Navy Solves Budget Woes By Selling Ship Naming Rights, Launches USS Ford F-150

WASHINGTON, DC — Faced with looming budget cuts that could cost three aircraft carriers as well as a host of other ships, the U.S. Navy has been courting corporate sponsorships to pay for its fleet, sources confirmed.

Navy Secretary Ray Mabus first hit on the money-making idea in a staff meeting.

“I was supposed to be getting a brief on nuclear weapons safety or something but I was mostly fooling around on my Blackberry," Mabus told reporters. "That’s when I saw Xcel Energy paid $3 million to name the arena where the Minnesota Wild plays. I never heard of the Minnesota Wild but I have heard of $3 million.”

Soon after, the secretary directed the Navy to start selling naming rights for its ships and submarines like athletic venues, with Rear Admiral Albert Updike named as the program lead.

“The first contract we signed was for FFG-54, the USS Ford, which is an Oliver Hazard Perry class frigate," Updike said. "It is now known as the USS Ford F-150." That deal was for three years and netted the Navy $1.4 million.

Senior Chief Petty Officer Mike O’Malley, formerly a useless mass communications specialist, now leads the Navy's sales team.

“SSN-715, the USS Buffalo is now the USS Buffalo Wild Wings," said O'Malley, who has personally closed the most sales this month. "That was $900,000. For $1.1 million the LPD-18 is now Zatarains’ USS New Orleans.”

The Navy gets more money for surface ships since “submarines submerge and you can’t see the logos all the time,” O’Malley explained.

Many of the ships sold easily, such as the Band-Aid Brand Bandages USNS Comfort, and the USS Halyburton sponsored by Halliburton. The Wisconsin Dairy Council snapped up the USS Wisconsin Cheese even though the ship was decommissioned in 1991.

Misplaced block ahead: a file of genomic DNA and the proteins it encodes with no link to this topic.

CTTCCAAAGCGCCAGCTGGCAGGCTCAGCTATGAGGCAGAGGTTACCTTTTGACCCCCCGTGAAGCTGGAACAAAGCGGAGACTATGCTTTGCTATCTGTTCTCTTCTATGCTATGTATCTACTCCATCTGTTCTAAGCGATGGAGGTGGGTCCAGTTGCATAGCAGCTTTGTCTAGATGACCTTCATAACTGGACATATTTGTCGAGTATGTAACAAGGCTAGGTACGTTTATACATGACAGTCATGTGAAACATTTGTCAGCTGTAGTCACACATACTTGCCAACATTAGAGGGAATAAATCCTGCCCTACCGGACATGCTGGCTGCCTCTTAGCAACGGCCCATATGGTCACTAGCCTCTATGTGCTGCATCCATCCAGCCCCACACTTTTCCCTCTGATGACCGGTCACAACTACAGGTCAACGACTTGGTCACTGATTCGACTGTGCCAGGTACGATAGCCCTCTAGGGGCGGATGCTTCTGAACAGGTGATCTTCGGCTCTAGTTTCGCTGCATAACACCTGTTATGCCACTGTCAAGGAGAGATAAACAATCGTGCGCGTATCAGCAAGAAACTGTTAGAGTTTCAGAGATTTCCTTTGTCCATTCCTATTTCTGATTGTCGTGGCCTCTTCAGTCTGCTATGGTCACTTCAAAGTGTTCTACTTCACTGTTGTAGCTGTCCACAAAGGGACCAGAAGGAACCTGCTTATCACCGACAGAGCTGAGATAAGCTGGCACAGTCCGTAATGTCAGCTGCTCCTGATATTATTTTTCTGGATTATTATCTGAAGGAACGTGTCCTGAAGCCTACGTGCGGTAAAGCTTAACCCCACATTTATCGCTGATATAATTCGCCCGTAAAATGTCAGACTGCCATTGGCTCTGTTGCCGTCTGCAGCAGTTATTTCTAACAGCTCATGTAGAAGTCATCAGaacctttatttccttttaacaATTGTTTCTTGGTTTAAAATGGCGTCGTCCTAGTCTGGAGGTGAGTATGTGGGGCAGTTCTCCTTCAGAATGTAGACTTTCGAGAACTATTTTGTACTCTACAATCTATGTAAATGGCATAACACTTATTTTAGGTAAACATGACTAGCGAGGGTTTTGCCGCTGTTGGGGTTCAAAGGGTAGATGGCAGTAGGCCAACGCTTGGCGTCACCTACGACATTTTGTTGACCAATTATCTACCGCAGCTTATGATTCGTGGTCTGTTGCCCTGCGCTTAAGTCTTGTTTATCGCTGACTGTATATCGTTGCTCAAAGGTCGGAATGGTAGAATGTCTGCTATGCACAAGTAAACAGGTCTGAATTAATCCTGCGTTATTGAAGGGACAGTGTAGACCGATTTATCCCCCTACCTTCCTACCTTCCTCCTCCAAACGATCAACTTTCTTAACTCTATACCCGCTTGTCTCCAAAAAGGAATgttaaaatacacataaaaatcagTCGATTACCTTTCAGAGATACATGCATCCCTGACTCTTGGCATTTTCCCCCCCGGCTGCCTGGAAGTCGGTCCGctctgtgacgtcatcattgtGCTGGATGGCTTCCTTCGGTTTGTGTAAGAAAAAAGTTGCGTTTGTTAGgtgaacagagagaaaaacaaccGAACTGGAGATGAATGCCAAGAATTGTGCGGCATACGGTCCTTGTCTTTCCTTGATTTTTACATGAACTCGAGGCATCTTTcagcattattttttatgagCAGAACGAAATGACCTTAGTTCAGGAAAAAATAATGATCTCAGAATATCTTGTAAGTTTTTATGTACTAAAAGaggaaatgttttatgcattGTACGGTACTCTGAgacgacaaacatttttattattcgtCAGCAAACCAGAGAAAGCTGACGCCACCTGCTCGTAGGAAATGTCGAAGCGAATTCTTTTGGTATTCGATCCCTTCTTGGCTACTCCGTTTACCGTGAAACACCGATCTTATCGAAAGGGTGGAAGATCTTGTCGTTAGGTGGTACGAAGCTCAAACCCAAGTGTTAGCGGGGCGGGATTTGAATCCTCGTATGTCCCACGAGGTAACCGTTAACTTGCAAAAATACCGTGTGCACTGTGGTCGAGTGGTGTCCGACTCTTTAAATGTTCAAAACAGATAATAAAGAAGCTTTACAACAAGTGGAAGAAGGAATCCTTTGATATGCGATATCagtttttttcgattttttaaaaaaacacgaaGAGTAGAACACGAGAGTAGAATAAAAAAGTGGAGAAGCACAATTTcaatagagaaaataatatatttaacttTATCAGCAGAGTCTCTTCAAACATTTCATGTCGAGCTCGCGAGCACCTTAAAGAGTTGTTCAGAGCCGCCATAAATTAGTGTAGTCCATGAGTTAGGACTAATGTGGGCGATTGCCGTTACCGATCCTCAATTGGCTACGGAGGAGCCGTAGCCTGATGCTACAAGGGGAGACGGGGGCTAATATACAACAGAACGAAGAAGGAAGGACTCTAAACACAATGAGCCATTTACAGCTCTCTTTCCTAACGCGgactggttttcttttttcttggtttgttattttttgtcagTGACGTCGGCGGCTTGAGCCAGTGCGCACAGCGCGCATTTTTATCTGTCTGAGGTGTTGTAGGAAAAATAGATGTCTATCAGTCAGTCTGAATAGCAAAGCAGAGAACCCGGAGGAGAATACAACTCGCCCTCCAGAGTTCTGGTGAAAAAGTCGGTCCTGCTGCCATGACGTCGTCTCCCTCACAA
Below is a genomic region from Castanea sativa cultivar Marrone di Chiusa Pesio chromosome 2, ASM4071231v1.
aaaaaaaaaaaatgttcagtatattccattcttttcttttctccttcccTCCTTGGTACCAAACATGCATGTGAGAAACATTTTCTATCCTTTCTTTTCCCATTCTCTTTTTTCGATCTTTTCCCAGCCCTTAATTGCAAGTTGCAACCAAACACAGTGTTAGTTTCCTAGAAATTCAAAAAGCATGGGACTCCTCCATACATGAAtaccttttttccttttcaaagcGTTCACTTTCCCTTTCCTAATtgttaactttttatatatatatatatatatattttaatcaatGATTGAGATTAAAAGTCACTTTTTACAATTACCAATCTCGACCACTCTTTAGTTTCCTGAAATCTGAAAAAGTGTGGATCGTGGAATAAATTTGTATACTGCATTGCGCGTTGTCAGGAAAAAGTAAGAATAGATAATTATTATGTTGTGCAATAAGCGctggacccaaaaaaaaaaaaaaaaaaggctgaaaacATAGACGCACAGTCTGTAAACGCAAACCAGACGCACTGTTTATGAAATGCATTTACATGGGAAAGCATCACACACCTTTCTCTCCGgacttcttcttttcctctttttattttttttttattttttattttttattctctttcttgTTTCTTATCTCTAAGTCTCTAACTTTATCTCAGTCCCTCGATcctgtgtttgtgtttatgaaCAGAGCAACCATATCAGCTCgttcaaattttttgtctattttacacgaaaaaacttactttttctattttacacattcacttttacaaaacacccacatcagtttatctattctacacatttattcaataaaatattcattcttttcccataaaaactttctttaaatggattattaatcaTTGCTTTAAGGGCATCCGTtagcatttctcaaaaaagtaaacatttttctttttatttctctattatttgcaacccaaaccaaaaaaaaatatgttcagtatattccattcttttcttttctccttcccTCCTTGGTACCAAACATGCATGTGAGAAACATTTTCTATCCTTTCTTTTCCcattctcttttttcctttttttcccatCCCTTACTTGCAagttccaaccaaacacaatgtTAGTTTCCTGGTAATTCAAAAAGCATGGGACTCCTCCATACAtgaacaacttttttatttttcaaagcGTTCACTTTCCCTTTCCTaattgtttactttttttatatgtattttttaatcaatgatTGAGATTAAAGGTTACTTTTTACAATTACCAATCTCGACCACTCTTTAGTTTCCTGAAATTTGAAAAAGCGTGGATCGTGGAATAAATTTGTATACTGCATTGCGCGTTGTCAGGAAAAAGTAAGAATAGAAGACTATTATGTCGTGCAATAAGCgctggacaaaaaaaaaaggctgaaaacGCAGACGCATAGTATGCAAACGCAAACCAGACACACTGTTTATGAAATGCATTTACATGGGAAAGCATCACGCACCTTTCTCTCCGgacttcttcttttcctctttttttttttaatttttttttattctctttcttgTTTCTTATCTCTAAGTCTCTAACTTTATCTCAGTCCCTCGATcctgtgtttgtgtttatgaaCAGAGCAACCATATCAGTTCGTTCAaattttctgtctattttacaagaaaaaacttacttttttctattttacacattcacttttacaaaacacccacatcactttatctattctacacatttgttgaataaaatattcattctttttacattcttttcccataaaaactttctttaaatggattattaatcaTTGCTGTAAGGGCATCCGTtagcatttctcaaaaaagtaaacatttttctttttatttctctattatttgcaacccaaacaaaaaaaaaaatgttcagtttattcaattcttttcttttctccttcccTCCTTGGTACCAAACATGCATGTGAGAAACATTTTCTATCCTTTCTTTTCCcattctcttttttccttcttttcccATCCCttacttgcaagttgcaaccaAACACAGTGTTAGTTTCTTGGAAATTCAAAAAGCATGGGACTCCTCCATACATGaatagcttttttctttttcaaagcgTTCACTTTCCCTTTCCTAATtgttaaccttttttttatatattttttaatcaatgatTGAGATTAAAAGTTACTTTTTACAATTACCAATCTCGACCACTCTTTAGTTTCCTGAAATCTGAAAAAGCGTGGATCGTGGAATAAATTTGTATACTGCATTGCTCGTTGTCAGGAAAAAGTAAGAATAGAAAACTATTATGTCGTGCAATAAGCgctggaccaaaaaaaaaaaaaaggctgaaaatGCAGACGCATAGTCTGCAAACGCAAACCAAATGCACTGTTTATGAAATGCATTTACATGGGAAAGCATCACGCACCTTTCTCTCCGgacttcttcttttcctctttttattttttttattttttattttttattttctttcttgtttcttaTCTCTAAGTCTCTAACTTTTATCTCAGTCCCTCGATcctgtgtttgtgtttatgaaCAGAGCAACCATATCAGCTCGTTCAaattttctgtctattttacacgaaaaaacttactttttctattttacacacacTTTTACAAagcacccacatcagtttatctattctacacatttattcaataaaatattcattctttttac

Others ships took more work. O’Malley said his best sale was the USS Theodore Roosevelt, ‘The Big Stick’ Brought to You by 84 Lumber. It took him three months to close but netted the Navy $1.8 million.

“We’re still working on some hard sales,” O’Malley reported. “We need a good fit for the Raid Pest Control people. They wanted to buy the USS Wasp but the Chief of Naval Operations killed that idea. We’re also negotiating with Oscar Meyer. We have told them more than once that they may be offering us a lot of money, but we’re not painting a Los Angeles Class submarine to look like the Wienermobile.”

And the success of the program is garnering attention in the other services. A note from Army Secretary John McHugh was leaked this week asking for cost estimates to change signs at Fort Bragg, NC from “Fort Bragg: Home of the All Americans” to “Fort Bragg: Home of Call of Duty: Black Ops II by Activision.”

If the Army does follow the Navy, Updike does offer one cautionary tale.

“We got a little ahead of ourselves early on,” he said. “We probably should have put a little more thought into Hebrew National Hot Dog’s USS Abraham Lincoln. I mean there was a lot of money involved but we obviously can’t deploy that battle group to the CENTCOM region any more, can we?”